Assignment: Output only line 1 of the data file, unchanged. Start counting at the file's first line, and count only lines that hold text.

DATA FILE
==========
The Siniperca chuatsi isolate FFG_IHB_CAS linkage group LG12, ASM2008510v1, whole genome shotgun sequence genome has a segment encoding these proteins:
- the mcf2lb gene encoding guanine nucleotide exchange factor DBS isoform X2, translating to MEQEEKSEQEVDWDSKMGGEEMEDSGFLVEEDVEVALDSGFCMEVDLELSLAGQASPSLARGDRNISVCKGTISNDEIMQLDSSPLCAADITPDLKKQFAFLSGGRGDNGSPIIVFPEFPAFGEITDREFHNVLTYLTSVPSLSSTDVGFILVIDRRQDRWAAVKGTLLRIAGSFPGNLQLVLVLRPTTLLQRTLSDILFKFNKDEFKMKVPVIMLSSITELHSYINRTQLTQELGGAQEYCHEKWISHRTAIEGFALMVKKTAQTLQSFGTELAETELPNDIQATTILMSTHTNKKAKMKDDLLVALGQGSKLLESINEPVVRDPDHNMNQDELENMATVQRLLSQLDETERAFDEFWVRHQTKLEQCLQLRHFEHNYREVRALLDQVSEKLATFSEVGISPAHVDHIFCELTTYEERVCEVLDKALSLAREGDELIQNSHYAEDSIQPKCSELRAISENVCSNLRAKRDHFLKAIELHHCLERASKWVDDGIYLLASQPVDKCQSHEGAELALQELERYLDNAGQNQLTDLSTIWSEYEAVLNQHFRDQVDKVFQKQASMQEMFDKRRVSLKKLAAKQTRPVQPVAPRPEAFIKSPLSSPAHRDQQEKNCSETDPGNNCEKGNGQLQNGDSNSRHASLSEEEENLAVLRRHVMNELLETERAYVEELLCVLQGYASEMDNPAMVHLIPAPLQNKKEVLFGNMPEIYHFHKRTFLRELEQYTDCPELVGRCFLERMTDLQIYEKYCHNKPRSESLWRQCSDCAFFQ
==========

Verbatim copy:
The Siniperca chuatsi isolate FFG_IHB_CAS linkage group LG12, ASM2008510v1, whole genome shotgun sequence genome has a segment encoding these proteins: